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Mr. Andrew Turner: To ask the Secretary of State for Trade and Industry if she will list the activities pursued by her Department that have had a particular impact on the Isle of Wight since 7 June 2001. 
Alan Johnson [holding answer 10 June 2002]: There are a wide variety of Trade and Industry initiatives being undertaken to help the Isle of Wight economy that are delivered by a number of different agencies. Among those initiatives that have had a particular impact since 7 June 2001, is the south-east RDA-led Isle of Wight Enterprise Hub initiative that has secured £500,000 funding to upgrade skills in the composites and advanced materials sector; DTI Smart Scheme grants totalling £230,517 offered to three companies; and DTI Enterprise Scheme grants totalling £468,135 offered to 18 companies.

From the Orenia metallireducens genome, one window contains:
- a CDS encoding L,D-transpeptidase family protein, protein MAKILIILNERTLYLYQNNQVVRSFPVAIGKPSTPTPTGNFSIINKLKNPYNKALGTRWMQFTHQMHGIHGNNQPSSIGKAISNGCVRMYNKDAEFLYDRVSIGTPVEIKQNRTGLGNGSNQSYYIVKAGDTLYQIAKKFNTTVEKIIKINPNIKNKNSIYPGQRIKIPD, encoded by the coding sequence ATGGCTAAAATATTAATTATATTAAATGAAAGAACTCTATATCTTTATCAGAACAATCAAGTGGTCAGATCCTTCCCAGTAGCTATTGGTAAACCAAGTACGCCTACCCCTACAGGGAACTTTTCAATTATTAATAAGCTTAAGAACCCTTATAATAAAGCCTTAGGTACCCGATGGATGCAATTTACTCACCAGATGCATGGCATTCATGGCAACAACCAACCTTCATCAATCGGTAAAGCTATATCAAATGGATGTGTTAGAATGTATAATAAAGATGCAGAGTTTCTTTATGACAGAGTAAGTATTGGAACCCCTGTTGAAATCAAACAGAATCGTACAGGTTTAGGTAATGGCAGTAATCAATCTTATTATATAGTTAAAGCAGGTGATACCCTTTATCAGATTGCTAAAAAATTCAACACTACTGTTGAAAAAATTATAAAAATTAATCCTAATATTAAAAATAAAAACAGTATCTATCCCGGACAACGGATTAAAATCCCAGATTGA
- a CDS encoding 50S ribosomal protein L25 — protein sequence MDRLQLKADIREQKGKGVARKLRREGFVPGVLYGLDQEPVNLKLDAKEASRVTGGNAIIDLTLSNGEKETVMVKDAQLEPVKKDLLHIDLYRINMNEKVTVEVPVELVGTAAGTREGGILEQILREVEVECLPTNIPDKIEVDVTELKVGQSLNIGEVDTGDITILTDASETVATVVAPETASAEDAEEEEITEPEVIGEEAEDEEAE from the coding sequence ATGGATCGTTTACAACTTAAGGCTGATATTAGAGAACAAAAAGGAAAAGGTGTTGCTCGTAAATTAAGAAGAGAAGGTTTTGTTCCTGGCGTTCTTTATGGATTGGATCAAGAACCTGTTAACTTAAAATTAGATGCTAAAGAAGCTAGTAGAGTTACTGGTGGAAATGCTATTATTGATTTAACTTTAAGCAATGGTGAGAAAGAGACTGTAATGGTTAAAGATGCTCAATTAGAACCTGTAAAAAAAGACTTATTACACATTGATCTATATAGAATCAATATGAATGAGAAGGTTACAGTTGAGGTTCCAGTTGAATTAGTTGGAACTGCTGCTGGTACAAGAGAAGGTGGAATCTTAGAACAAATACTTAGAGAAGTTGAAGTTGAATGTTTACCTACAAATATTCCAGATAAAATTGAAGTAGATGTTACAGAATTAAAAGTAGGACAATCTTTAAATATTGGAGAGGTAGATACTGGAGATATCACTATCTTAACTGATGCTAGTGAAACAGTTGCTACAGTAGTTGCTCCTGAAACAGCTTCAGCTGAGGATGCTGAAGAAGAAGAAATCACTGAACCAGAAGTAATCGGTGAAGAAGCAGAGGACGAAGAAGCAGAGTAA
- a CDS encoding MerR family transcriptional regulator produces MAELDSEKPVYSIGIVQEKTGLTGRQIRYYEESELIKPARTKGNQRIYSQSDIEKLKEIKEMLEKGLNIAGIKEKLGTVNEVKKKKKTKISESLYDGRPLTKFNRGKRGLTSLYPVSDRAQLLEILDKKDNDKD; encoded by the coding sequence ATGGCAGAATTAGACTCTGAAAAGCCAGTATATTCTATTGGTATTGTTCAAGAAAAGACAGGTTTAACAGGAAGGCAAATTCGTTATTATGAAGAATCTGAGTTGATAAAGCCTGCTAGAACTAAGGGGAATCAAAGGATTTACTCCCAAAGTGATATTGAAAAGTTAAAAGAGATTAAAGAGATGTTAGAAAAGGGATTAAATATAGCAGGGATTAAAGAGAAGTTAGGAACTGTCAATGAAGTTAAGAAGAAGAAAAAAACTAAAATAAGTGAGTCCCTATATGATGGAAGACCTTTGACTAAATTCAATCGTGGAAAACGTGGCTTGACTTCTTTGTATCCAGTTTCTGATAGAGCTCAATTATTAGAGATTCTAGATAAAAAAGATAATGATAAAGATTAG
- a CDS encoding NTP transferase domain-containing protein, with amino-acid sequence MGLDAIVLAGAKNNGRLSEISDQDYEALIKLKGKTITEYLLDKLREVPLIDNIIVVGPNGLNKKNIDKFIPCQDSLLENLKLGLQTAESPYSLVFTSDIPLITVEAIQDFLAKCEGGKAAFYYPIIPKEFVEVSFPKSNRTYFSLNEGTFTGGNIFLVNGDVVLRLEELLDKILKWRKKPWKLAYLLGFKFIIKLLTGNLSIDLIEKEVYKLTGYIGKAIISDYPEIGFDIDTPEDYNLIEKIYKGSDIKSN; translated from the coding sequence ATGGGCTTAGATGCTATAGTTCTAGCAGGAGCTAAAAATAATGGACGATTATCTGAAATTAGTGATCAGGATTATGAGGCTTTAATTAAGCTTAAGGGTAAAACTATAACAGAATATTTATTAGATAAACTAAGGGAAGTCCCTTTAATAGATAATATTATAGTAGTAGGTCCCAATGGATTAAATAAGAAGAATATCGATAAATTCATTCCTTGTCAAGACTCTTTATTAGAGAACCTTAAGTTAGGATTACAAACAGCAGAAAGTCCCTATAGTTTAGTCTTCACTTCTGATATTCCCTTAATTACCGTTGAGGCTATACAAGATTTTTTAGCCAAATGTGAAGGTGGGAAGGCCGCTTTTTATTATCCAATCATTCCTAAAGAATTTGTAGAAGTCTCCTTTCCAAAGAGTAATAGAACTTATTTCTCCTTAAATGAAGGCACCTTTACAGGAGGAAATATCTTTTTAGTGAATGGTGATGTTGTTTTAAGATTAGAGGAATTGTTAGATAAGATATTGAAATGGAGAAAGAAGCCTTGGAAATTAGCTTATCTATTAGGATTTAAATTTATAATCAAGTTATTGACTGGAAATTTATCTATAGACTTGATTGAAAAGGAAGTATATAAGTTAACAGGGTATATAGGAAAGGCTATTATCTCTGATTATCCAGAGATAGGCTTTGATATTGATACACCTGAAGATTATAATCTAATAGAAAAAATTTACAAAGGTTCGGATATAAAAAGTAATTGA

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for the whole of the issued share capital of Innogy Holdings plc with regard to the requirements of section 429(4) of the Companies Act and Schedule 12 to the Financial Services Act 1986; and if he will make a statement. 
Miss Melanie Johnson: My right hon. Friend the Secretary of State for Trade and Industry has received two written representations on behalf of shareholders raising issues concerning section 429(4) of the Companies Act 1985 and Schedule 12 to the Financial Services Act 1986 and arising from the above takeover offer.
Mr. Steen: To ask the Secretary of State for Trade and Industry what assessment she has made of the impact of the Data Protection Act 1998 on business transactions and volume of paperwork which has resulted.